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Launch of WiN-Saskatchewan

We here at TalkNUclear.ca are very pleased to be sharing this news with you. Today Women-in-Nuclear Canada (WiN) is launching its very first chapter west of Ontario! Congratulations to all involved in this great achievement signalling a growing engagement among the industry and commitment to nuclear all across Canada.

Thanks to WiN-Canada for allowing us to repost this event information from their website.

June 11, 2012

All aboard!!  Yes, the first chapter west of Ontario is about to be launched in Saskatchewan.  Together with Women in Mining, WiN-Saskatchewan will host a networking opportunity for women in nuclear medicine, academia and science to officially announce the launching of the Saskatchewan Chapter of WiN.  This opportunity will provide an important venue for other members of WiN-Canada to interact with the new WiN-Saskatchewan chapter members and to meet the members of our sister organization, Women in Mining (WIM).  WIM is a logical group to join forces with in Saskatchewan since so many of our members will have ties to both organizations.  We invite as many of the WiN members in other parts of Canada to come and join in with the celebration.

As many of you may know, Saskatchewan has a history with nuclear.  Last year, the Government of Saskatchewan announced the development of the Canadian Centre for Nuclear Innovation at the University of Saskatchewan.  In addition, this province is one of the world’s largest producers of uranium and employs a large number of women in that sector.  The University of Saskatchewan pioneered the use of cobalt 60 in cancer treatments.  And, Saskatchewan also has the Canadian Light Source synchrotron and a slowpoke reactor!  Nuclear is not new to Saskatchewan but having a WiN chapter will be!

The Canadian Nuclear Society has been very supportive and has presented us with this opportunity to get together and celebrate the launching of the new chapter at TCU Place during the CNS 33rd Annual Conference and 36th Annual Student Conference in Saskatoon, Saskatchewan.  Important to note, you can attend the WiN meeting without attending the CNS Conference.  Hence, we will need to have members RSVP in advancetheir attendance so we can arrange entry with the CNS conference registrar.  A letter of welcome and an invitation to the meeting is attached to this email.  The formal part of the agenda will be kept short to allow time for networking and interaction.  So, the more people that can attend the better.  This is an exciting milestone for Saskatchewan!

As the chapter gets organized, there will be an announcement on the WiN-Canada website (www.wincanada.org) introducing the new leadership group.  However, until the leadership is in place for WiN-Saskatchewan, all inquiries or comments can be sent to Kathryn Black by email at kblack@saskpower.com or by phone at 306 566-3127!  RSVPs for the event can also be sent to Kathryn at the same contact email.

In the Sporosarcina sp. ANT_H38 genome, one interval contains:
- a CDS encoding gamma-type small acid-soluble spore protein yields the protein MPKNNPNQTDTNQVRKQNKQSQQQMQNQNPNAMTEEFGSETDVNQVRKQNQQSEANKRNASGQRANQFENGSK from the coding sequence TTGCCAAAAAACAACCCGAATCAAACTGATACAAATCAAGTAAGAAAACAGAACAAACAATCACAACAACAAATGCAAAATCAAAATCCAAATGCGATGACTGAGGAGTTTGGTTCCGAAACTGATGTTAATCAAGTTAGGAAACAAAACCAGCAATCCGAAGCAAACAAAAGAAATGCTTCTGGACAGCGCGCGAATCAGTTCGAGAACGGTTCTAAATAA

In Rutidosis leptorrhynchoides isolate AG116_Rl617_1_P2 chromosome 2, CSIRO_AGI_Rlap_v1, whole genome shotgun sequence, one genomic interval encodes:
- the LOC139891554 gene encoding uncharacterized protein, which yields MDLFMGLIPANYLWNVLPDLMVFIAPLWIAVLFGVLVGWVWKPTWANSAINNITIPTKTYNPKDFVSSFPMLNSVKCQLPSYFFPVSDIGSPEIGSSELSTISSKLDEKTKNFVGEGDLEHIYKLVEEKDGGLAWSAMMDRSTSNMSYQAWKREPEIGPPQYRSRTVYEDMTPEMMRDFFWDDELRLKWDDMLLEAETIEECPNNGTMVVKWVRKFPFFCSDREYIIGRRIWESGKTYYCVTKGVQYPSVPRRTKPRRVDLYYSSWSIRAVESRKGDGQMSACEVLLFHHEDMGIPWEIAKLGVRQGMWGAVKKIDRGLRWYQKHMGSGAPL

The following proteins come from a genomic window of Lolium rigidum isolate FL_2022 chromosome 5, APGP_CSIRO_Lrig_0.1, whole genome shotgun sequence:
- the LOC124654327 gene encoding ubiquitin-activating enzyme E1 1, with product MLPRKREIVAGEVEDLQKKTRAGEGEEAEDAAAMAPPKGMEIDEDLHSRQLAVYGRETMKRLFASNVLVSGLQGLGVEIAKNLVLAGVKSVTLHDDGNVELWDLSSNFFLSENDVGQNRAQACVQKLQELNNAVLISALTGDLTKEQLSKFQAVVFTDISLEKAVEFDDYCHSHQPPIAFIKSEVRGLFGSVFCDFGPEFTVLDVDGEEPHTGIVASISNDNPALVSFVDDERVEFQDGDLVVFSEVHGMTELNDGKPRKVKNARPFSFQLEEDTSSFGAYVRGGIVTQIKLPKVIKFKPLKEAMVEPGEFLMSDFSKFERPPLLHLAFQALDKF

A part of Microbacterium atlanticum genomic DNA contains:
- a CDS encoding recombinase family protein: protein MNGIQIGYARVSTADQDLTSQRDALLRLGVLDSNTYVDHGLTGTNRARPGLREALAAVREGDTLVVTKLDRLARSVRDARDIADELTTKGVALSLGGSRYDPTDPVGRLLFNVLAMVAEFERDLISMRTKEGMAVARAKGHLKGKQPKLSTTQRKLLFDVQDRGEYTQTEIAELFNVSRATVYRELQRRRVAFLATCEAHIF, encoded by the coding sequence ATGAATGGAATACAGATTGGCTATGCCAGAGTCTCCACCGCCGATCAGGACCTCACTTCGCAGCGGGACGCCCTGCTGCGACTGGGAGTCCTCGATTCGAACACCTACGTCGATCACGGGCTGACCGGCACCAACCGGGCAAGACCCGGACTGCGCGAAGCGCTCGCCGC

We are looking forward to welcoming all of the WiN-Canada members who can attend to join us in Saskatoon for this important chapter launch and networking event.

Launch of WiN-Saskatchewan

Location
TCU Place
Saskatoon (Saskatchewan)

Related Links

 

Nuclear Education Nuclear Energy Nuclear Outreach

Nuclear 101

Today and tomorrow, TalkNUclear is attending the Canadian Nuclear Society’s (CNS) brand new Nuclear 101 course. It’s described as “a background outreach course for non-technical people working in the industry” but it’s also good for anyone interested in obtaining an understanding of nuclear science, issues, opportunities, challenges, risks, and benefits.

The two-day course includes three modules: the nuclear fuel cycle, a historical review, and understanding the effects of radiation and the associated risks.

Nuclear Fuel Cycle

Basic introduction to nuclear theory and how nuclear power stations work.  An overview of the nuclear fuel cycle (exploration, mining, processing enrichment and nuclear power generation), nuclear waste storage and reprocessing.

Historical Review

History of nuclear power and a review of the different generations of nuclear reactors, including current developments.  Review of nuclear accidents.  The energy challenge and nuclear power’s role in supplying power worldwide.

Radiation and Risk

Ionizing radiation and its effect on the environment and the human body.  Overview of safety, particularly in the context of nuclear accidents.  Risk and the public perception of nuclear power.

Sounds like a good course, doesn’t it? What do you think? Would you be interested in attending Nuclear 101 to learn the fundamentals about how our industry and the technology works, and about its many contributions to society, and how about its exciting history? Let us know in the comments.

Nuclear Energy Statistics

Where is my Electricity Coming From at this Hour?

Checking in with the CNS’ chart of electricity production in Ontario:

Where is my Electricity Coming From at this Hour? (if I live in Ontario)

In the hour between 2:45pm and 3:45pm, thanks to nuclear power generation in Ontario, over 8,000 tonnes of CO2 was avoided. In fact, electricity currently generated by nuclear power plants in Canada saves the potential emission of approximetly 90 million tonnes of greenhouse gases per year that would result from the same amount of electricity generated by burning fossil fuels. Like, for example in Alberta where they don’t have nuclear power plants and instead rely on coal for 41% of their electricity.

Alberta Electricity Generation (As of May 24, 2011 2:30pm)